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South American fur seal pups with high levels of hookworm infection spend more time in the water, but that's not necessarily a good thing, report Morris Animal Foundation-funded researchers at the University of Georgia.
The team hypothesized the higher infection rates are due to a climate change chain reaction that forces pups' mothers to devote more time to searching for food, rather than providing the pups maternal care that can thwart parasites. The team recently published their study in the journal Ecology and Evolution.
Finding - Relationship - Parasites - Hosts - Dr
"This was a surprising finding, but it helps us understand the full relationship these parasites have with their hosts, directly and indirectly," said Dr. Mauricio Seguel, a veterinary researcher at the University of Georgia. "More importantly, though, studies like this answer smaller parts of a bigger question: How much do our activities as humans impact animals?"
Hookworm infection is a significant health risk in South American fur seal populations. A separate Morris Animal Foundation-funded study, led by Dr. Seguel, determined more than 20 percent of fur seal pups die from parasitic infections every year.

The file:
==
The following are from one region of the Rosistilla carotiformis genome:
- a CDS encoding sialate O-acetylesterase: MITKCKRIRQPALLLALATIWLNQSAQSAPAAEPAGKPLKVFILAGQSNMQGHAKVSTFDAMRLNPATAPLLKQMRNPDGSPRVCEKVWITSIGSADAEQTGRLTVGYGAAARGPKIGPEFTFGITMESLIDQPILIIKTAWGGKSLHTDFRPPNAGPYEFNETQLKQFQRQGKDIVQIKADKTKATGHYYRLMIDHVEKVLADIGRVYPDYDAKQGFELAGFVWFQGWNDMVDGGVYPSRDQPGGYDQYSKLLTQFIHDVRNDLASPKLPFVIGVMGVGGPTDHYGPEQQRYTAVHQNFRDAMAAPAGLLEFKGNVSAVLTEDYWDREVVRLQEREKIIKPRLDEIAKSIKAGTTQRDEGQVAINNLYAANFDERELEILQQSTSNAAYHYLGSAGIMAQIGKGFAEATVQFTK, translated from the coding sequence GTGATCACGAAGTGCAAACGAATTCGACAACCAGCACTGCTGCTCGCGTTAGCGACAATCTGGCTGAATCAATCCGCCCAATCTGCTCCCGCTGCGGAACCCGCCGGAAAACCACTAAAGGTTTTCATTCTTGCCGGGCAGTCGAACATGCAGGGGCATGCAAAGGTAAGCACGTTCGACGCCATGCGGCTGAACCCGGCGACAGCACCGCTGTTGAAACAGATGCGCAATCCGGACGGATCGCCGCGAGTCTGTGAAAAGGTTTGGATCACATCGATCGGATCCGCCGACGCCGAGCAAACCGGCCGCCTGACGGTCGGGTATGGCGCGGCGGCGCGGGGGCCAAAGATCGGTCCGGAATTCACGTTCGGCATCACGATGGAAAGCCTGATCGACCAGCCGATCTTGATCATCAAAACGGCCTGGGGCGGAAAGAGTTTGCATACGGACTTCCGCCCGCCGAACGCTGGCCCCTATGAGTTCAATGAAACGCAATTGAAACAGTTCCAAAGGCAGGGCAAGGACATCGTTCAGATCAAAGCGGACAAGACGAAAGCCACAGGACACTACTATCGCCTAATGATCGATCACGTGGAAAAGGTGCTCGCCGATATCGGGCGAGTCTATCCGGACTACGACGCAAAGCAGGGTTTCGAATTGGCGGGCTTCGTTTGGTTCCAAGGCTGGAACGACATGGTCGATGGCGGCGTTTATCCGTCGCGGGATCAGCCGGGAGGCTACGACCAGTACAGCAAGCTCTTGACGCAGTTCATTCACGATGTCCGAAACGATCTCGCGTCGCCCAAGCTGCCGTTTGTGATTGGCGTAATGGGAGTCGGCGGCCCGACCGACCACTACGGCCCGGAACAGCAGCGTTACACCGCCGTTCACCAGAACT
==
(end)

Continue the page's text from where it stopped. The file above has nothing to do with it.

Associations - Behavior - Disease - Effects - Climate
"It is important to understand these complex associations between animal behavior and disease that can reveal effects of climate change on ocean health" said Dr. Janet Patterson-Kane, Morris Animal Foundation Chief Scientific Officer. "This study shows pups with higher parasite loads and more time in the water as two outcomes of decreased maternal care, but there is more to the story and we are dedicated to discovering what that is."
Dr. Sequel's team studied pups at a fur seal colony on Guafo Island in southwestern Chile, where all pups show some degree of hookworm infection....
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